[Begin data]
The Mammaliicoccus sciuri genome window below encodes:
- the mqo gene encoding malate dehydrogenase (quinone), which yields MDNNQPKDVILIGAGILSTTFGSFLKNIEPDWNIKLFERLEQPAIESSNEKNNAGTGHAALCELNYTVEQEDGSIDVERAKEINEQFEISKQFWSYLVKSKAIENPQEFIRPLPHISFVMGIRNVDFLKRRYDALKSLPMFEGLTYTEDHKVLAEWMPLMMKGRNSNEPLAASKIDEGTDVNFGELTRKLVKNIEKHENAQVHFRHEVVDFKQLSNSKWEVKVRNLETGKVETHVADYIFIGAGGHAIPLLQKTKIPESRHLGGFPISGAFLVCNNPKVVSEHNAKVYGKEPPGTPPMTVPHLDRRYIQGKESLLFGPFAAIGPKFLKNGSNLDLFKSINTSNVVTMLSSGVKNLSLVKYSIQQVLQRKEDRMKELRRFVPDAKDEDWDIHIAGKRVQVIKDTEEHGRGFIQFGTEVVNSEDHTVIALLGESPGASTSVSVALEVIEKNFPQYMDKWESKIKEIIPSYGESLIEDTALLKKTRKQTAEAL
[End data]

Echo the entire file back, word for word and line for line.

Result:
The Mammaliicoccus sciuri genome window below encodes:
- the mqo gene encoding malate dehydrogenase (quinone), which yields MDNNQPKDVILIGAGILSTTFGSFLKNIEPDWNIKLFERLEQPAIESSNEKNNAGTGHAALCELNYTVEQEDGSIDVERAKEINEQFEISKQFWSYLVKSKAIENPQEFIRPLPHISFVMGIRNVDFLKRRYDALKSLPMFEGLTYTEDHKVLAEWMPLMMKGRNSNEPLAASKIDEGTDVNFGELTRKLVKNIEKHENAQVHFRHEVVDFKQLSNSKWEVKVRNLETGKVETHVADYIFIGAGGHAIPLLQKTKIPESRHLGGFPISGAFLVCNNPKVVSEHNAKVYGKEPPGTPPMTVPHLDRRYIQGKESLLFGPFAAIGPKFLKNGSNLDLFKSINTSNVVTMLSSGVKNLSLVKYSIQQVLQRKEDRMKELRRFVPDAKDEDWDIHIAGKRVQVIKDTEEHGRGFIQFGTEVVNSEDHTVIALLGESPGASTSVSVALEVIEKNFPQYMDKWESKIKEIIPSYGESLIEDTALLKKTRKQTAEAL